Tea is fairly shelf-stable but can still be easily damaged by heat, light, and moisture. It’s best to store tea inside of an airtight container that is kept in a cool and dry place. Glass containers are tempting because they’re nice to look at, but light (artificial or natural) will make the leaves lose their flavor more rapidly. Tea is hygroscopic, which means that it readily absorbs moisture.

The downside is that tea will also absorb odors from the environment so it should be stored away from areas with strong smells. Green tea tends to lose its flavor the fastest, so I recommend storing it in the refrigerator if possible. Use an airtight container to make sure the tea doesn’t start tasting like your leftovers.

– Nicole Wilson at Tea for Me Please



  • How do you make the perfect iced tea?
As you can imagine we are very picky about our processes because that’s our business, but honestly any iced tea on a warm day with a friend is the perfect iced tea! Brewing a cup of hot or iced tea shares a couple of similarities, one – start with the finest loose tea, two – use pure clean water, three – use the proper temperature water, four – use the proper steeping time, and five – choose your drinking vessel carefully.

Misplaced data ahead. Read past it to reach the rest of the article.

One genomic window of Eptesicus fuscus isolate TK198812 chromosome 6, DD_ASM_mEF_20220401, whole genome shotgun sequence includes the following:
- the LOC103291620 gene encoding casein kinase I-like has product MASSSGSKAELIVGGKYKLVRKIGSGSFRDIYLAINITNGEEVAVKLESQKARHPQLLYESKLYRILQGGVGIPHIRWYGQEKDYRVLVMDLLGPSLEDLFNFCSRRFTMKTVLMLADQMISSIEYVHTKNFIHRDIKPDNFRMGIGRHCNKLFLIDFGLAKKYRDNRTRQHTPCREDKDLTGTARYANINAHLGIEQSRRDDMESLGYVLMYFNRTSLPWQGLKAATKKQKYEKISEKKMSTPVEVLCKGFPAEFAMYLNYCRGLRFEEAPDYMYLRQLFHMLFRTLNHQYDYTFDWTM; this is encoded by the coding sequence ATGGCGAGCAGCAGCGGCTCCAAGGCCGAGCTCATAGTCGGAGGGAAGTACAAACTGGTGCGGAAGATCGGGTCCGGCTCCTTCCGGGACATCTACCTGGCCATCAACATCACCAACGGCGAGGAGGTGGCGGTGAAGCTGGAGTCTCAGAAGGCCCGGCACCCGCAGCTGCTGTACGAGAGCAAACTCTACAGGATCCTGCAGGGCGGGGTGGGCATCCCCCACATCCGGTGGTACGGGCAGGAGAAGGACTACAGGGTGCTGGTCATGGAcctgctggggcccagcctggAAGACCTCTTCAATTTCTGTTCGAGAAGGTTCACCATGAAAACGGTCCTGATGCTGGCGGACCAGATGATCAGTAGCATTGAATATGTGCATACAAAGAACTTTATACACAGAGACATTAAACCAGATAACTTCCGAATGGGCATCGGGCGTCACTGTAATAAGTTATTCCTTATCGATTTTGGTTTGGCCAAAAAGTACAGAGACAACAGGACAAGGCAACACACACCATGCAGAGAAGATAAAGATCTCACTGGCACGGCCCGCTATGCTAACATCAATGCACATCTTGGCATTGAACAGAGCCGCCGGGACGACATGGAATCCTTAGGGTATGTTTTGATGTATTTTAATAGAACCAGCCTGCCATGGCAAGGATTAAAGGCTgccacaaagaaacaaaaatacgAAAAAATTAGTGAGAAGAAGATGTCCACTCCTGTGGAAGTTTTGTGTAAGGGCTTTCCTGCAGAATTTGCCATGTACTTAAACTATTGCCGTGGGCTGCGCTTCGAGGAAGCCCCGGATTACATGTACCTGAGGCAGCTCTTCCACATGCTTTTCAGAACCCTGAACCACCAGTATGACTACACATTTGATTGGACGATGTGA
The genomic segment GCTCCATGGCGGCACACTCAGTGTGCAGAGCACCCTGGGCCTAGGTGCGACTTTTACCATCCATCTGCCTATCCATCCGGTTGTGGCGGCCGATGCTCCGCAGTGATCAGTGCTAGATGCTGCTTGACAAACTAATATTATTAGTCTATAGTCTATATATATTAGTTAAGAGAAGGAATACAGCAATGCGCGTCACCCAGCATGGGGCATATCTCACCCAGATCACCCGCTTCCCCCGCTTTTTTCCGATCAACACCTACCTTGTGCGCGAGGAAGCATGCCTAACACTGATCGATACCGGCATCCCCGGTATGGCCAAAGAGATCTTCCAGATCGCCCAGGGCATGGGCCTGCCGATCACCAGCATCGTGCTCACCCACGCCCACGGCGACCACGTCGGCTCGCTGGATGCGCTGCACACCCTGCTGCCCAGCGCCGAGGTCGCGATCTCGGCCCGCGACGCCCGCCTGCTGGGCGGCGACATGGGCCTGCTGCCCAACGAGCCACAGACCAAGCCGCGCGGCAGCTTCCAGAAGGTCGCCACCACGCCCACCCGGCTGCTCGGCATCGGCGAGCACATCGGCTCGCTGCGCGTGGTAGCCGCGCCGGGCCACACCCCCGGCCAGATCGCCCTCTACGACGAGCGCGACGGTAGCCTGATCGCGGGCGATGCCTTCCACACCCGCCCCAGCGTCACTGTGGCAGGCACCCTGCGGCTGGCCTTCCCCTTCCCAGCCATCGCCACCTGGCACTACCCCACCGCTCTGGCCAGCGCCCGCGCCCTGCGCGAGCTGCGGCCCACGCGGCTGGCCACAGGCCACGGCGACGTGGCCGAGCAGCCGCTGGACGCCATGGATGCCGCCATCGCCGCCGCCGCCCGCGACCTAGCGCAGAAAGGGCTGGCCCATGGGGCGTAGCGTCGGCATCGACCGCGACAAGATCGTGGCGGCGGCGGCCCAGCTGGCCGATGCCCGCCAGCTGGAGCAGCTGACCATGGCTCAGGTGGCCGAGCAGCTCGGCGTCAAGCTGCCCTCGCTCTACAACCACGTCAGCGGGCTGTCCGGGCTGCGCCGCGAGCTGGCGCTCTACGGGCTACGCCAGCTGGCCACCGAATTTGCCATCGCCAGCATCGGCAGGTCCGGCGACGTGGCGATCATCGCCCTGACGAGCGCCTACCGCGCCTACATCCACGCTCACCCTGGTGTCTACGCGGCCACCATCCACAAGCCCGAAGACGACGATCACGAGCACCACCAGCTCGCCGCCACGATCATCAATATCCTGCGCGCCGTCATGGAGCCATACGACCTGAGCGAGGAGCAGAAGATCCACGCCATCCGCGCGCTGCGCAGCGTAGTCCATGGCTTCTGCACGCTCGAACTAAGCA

Let’s brew a glass of our Ginger Peach, a black tea blend, iced. At Tea Zaanti, we think the best way to do iced tea is to hot brew and make it fresh, so for a 24oz iced tea, we measure out 8grams of our ginger peach into a french press, pour 6oz of 208degree water (boiling temp in Salt Lake City), steep it for 3mins and 30 seconds, pour it into an ice-filled cocktail shaker, shake it and pour it over ice!

– Scott at Tea Zaanti



  • What’s the best way to prepare matcha at home?

For me, the best way to prepare matcha at home is iced matcha. Simply prepare matcha with hot water and a whisk, then pour over ice and top up with water. The ice makes it more refreshing but takes some of the astringency out of the matcha, so you don’t need to add any sweetener. Although you can certainly add milk or sweetener to make it an iced latte if you wish!

– Sam Speller at Kenko Tea



  • What are the essential tools for preparing Matcha?
Japanese traditional matcha tools are lovely things to behold.
The main tool is a hand-carved fine bamboo whisk. The idea is to place some finely milled matcha in the bottom of a bowl, pour some hot water over it, and carefully whisk the tea with this tool until the matcha turns light and very frothy, with fine crema.